Images on murals were defaced with swastikas and other hateful symbols at Ohio University in Athens in late June and early July 2020.

The Anti-Defamation League and the director of Ohio University’s Hillel are decrying graffiti on the so-called graffiti wall at Ohio University in Athens in which images of victims of police brutality were defaced with swastikas and hateful language.

“This is the fourth time in six weeks that the Ohio University “free speech zone” has been defaced with racist, anti-Semitic graffiti,” James Pasch, ADL regional director and Sara Scheinbach, ADL senior associate regional director, both in Cleveland; and Sarah Livingston, executive director of Hillel at Ohio University stated in a joint news release July 2.

“We are appalled and saddened that this continues to happen. It would be despicable on its own to have swastikas and an SS symbol spray painted in the area, but the fact that these hateful symbols were drawn over images of George Floyd, Breonna Taylor, and Ahmaud Arbery is sickening. This is a time for us to unite in a fight for justice and equality and we will not let hate and division stop us.”

Apparently on the back of the mural, the words “Welcome to Athens Now Leave” were written in red.

Images of Floyd and Arbery had clearly drawn swastikas painted in red across their foreheads. An SS symbol was painted on the forehead of Taylor.

The swastikas and hateful messages were discovered June 30 or July 1, Livingston told the CJN July 2. She said the dean of students notified her July 1, a day she intended to be on vacation.

She used black spray paint to cover the images and emailed the police chief of the Ohio University Police Department, with whom she said she will meet next week.

Later on July 1, a new swastika was found on one of the portraits.

“We know all too well that hate speech doesn’t stop with speech, it can grow and deepen and turn into real world violence,” the three wrote in the joint statement. “We stand unified in our condemnation of this hateful graffiti, and in our work to fight hatred and bigotry. We are actively working to connect with University administration and community leaders to prevent an escalation of racist and anti-Semitic rhetoric on campus and in our community. Ohio University is better than this; Ohio is better than this.”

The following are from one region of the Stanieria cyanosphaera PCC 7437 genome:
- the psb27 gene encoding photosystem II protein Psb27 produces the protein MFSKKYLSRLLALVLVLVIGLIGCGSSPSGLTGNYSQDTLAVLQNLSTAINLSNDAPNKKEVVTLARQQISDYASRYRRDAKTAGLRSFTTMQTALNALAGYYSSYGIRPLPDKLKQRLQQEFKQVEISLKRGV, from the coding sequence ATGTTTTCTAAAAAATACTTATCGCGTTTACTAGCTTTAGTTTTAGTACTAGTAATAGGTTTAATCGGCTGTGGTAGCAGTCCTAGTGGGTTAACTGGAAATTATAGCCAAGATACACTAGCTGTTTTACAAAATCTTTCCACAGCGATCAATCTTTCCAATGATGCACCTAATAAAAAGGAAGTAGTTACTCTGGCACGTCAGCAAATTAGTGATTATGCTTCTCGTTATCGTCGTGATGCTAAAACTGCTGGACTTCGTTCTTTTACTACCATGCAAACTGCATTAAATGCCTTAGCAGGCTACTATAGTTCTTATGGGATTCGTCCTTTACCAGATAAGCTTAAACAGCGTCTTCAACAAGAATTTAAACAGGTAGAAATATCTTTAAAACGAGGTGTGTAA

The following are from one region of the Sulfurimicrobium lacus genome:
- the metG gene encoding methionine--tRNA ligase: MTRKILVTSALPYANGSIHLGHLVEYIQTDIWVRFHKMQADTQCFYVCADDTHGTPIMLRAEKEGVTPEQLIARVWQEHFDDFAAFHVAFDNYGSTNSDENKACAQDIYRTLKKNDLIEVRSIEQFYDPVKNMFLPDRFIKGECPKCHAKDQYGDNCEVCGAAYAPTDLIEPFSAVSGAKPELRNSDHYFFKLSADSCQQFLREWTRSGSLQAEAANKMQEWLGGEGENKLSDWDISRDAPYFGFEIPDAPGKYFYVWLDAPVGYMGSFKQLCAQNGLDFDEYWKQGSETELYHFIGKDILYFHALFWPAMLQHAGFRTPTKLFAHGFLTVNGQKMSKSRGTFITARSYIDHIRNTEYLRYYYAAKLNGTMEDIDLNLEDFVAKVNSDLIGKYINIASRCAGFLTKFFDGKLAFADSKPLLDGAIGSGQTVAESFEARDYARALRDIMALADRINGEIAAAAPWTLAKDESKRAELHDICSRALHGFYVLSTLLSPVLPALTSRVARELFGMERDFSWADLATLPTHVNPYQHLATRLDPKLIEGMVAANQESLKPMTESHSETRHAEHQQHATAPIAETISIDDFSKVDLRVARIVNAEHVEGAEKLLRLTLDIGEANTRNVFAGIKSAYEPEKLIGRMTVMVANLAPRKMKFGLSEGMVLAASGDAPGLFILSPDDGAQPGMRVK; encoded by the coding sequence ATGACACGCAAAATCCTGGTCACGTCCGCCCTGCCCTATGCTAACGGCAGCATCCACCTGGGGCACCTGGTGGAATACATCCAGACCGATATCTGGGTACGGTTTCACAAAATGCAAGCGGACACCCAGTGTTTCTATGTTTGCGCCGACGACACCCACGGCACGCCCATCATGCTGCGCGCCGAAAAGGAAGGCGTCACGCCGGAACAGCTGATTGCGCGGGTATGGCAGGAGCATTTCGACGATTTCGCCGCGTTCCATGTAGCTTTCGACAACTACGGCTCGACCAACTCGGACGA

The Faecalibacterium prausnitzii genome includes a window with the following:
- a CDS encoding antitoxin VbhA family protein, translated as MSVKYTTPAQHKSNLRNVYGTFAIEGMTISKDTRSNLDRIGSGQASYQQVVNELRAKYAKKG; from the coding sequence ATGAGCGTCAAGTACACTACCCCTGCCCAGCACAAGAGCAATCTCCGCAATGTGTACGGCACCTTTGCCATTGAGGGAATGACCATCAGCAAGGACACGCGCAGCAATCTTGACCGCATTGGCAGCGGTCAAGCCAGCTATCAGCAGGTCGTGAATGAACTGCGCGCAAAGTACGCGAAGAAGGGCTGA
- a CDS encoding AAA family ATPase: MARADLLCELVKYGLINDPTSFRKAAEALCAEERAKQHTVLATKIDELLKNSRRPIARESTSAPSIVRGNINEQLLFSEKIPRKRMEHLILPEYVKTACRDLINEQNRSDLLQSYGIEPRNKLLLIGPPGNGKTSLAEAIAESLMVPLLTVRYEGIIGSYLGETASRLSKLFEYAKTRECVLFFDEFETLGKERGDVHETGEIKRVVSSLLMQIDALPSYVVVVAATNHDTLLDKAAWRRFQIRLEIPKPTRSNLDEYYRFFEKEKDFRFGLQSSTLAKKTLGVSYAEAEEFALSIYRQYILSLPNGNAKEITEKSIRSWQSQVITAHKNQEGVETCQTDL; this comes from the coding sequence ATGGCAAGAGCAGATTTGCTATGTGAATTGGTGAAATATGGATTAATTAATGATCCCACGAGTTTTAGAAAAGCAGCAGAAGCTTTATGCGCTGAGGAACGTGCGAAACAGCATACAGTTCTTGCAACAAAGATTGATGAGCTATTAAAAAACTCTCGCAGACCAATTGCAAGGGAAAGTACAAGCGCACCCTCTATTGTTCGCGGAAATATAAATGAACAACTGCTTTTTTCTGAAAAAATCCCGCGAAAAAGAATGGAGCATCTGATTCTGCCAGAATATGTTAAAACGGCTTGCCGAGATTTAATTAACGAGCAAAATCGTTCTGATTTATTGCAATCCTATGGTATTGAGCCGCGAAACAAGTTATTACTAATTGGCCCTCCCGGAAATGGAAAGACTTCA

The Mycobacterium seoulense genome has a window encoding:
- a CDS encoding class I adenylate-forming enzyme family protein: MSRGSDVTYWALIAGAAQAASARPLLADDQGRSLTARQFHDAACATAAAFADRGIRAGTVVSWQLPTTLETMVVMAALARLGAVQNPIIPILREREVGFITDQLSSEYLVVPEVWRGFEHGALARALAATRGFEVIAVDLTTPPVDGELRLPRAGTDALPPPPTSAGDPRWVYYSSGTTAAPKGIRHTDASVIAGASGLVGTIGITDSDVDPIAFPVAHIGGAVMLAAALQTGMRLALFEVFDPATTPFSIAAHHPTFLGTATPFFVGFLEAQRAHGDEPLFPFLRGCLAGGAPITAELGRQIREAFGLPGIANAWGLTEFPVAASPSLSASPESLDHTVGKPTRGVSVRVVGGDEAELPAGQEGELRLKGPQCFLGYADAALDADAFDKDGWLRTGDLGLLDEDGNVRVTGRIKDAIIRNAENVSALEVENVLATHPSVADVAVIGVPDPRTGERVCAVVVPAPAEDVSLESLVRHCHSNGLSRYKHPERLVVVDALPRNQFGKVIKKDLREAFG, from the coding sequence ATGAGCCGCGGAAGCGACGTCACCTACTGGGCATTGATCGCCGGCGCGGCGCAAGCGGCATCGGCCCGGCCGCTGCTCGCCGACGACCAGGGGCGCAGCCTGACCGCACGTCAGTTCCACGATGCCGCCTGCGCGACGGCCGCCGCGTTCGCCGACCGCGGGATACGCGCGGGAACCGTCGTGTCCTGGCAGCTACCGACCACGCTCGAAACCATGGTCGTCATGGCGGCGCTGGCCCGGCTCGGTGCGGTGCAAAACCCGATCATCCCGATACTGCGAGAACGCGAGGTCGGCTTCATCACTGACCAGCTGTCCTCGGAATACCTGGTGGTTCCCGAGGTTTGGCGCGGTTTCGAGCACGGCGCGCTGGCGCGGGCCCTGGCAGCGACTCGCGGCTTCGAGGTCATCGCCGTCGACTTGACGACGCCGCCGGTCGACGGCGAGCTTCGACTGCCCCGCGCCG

Livingston began working at OU March 1, 2019, and was unaware of hateful incidents prior to May 2020.

She said the number of incidents has had a chilling effect on both Jewish and black students and faculty.

“It’s really uncomfortable,” she said.” I’m feeling very sad that there are people in this world ... that think this is OK whether they mean it because they really hate people or if they’re just being funny.”

While there are no classes on campus, there are students living off-campus in Athens, Livingston said. She said she will meet with the administration next week.

”I need to find a solution so it feel a little bit less provocative and a little bit less hateful,” she said.

Matt Freedman, a board member at Ohio University’s Hillel, said he is concerned.

“The university’s passive approach to this ongoing display of racism is doing nothing to solve the problem,” said Freedman of New Albany, who belongs to both Temple Israel in Columbus and Temple Beth Shalom in New Albany. “I joined the board to do what I could to create a safe and welcoming environment for Jewish students in Athens.”

He said OU’s president, M. Duane Nellis, has attended Shabbat services occasionally.

“But just recently these episodes, which the university has taken no action on, are very discouraging,” he said, adding that the university failed to inform Hillel of some of the incidents. “There’s still more that we can do collaboratively with Hillel and Ohio University to protect people’s First Amendment right but also make students in the Jewish community and Athens feel safe and feel the university has their best interest in mind.”

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